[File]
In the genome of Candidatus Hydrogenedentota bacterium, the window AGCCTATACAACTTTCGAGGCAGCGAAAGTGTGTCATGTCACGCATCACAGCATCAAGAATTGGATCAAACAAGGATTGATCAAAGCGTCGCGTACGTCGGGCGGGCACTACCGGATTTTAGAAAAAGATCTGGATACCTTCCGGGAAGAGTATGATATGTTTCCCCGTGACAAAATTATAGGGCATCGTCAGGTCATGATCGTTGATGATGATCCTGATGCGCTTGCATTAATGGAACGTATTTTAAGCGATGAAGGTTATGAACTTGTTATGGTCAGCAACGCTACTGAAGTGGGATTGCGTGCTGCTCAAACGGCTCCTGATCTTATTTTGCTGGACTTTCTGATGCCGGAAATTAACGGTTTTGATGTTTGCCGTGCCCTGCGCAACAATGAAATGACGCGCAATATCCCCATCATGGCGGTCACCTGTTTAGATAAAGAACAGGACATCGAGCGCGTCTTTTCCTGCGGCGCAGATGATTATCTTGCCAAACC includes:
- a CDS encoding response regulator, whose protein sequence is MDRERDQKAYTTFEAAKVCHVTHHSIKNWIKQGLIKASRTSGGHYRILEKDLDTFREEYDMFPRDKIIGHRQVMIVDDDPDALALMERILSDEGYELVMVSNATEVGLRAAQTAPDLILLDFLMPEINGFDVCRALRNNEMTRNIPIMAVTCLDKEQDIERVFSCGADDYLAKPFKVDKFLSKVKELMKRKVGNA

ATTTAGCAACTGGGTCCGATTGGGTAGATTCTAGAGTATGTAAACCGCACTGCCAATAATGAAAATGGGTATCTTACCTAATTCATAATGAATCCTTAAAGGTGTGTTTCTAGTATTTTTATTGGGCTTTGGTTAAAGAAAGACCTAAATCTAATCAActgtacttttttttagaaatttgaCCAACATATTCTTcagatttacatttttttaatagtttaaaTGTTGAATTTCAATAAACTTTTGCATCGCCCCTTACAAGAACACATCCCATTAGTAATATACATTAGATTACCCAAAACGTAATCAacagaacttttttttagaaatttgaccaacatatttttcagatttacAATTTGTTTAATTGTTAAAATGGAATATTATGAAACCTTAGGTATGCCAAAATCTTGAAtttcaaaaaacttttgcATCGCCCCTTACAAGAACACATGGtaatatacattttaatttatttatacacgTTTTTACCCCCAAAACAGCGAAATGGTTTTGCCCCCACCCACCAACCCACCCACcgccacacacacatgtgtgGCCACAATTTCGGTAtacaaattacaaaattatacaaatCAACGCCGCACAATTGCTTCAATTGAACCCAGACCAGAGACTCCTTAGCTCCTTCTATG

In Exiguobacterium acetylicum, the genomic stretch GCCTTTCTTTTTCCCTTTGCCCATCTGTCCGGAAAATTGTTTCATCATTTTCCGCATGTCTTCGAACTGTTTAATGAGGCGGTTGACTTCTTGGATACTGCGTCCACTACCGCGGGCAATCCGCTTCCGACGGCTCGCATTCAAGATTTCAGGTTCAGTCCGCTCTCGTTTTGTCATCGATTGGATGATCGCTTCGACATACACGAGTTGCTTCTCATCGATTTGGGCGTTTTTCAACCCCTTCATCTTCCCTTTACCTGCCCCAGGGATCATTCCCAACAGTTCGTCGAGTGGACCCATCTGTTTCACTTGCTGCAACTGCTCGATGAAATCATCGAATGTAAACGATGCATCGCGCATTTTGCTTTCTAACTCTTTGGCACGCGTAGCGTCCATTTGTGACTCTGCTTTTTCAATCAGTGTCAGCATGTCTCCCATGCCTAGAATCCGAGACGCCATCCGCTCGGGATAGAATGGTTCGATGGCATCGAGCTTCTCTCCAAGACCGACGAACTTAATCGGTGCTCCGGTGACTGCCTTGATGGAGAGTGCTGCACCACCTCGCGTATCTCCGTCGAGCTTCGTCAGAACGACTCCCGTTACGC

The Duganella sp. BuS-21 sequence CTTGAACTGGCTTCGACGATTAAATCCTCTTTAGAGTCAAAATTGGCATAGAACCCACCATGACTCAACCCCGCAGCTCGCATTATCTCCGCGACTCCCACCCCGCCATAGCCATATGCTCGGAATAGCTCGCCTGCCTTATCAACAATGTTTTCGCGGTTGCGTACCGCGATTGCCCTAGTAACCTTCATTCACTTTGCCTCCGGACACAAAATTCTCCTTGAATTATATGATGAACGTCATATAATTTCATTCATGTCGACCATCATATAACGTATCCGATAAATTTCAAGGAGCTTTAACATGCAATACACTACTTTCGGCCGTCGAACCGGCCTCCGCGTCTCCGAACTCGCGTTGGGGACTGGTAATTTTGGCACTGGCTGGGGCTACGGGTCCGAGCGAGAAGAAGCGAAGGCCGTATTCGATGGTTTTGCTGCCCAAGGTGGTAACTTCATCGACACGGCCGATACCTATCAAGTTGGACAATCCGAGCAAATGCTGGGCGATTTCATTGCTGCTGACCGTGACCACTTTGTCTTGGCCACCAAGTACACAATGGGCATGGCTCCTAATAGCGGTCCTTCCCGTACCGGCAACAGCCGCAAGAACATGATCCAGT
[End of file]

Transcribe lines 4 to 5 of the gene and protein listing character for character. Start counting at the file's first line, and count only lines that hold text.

In Exiguobacterium acetylicum, the genomic stretch GCCTTTCTTTTTCCCTTTGCCCATCTGTCCGGAAAATTGTTTCATCATTTTCCGCATGTCTTCGAACTGTTTAATGAGGCGGTTGACTTCTTGGATACTGCGTCCACTACCGCGGGCAATCCGCTTCCGACGGCTCGCATTCAAGATTTCAGGTTCAGTCCGCTCTCGTTTTGTCATCGATTGGATGATCGCTTCGACATACACGAGTTGCTTCTCATCGATTTGGGCGTTTTTCAACCCCTTCATCTTCCCTTTACCTGCCCCAGGGATCATTCCCAACAGTTCGTCGAGTGGACCCATCTGTTTCACTTGCTGCAACTGCTCGATGAAATCATCGAATGTAAACGATGCATCGCGCATTTTGCTTTCTAACTCTTTGGCACGCGTAGCGTCCATTTGTGACTCTGCTTTTTCAATCAGTGTCAGCATGTCTCCCATGCCTAGAATCCGAGACGCCATCCGCTCGGGATAGAATGGTTCGATGGCATCGAGCTTCTCTCCAAGACCGACGAACTTAATCGGTGCTCCGGTGACTGCCTTGATGGAGAGTGCTGCACCACCTCGCGTATCTCCGTCGAGCTTCGTCAGAACGACTCCCGTTACGC

The Duganella sp. BuS-21 sequence CTTGAACTGGCTTCGACGATTAAATCCTCTTTAGAGTCAAAATTGGCATAGAACCCACCATGACTCAACCCCGCAGCTCGCATTATCTCCGCGACTCCCACCCCGCCATAGCCATATGCTCGGAATAGCTCGCCTGCCTTATCAACAATGTTTTCGCGGTTGCGTACCGCGATTGCCCTAGTAACCTTCATTCACTTTGCCTCCGGACACAAAATTCTCCTTGAATTATATGATGAACGTCATATAATTTCATTCATGTCGACCATCATATAACGTATCCGATAAATTTCAAGGAGCTTTAACATGCAATACACTACTTTCGGCCGTCGAACCGGCCTCCGCGTCTCCGAACTCGCGTTGGGGACTGGTAATTTTGGCACTGGCTGGGGCTACGGGTCCGAGCGAGAAGAAGCGAAGGCCGTATTCGATGGTTTTGCTGCCCAAGGTGGTAACTTCATCGACACGGCCGATACCTATCAAGTTGGACAATCCGAGCAAATGCTGGGCGATTTCATTGCTGCTGACCGTGACCACTTTGTCTTGGCCACCAAGTACACAATGGGCATGGCTCCTAATAGCGGTCCTTCCCGTACCGGCAACAGCCGCAAGAACATGATCCAGT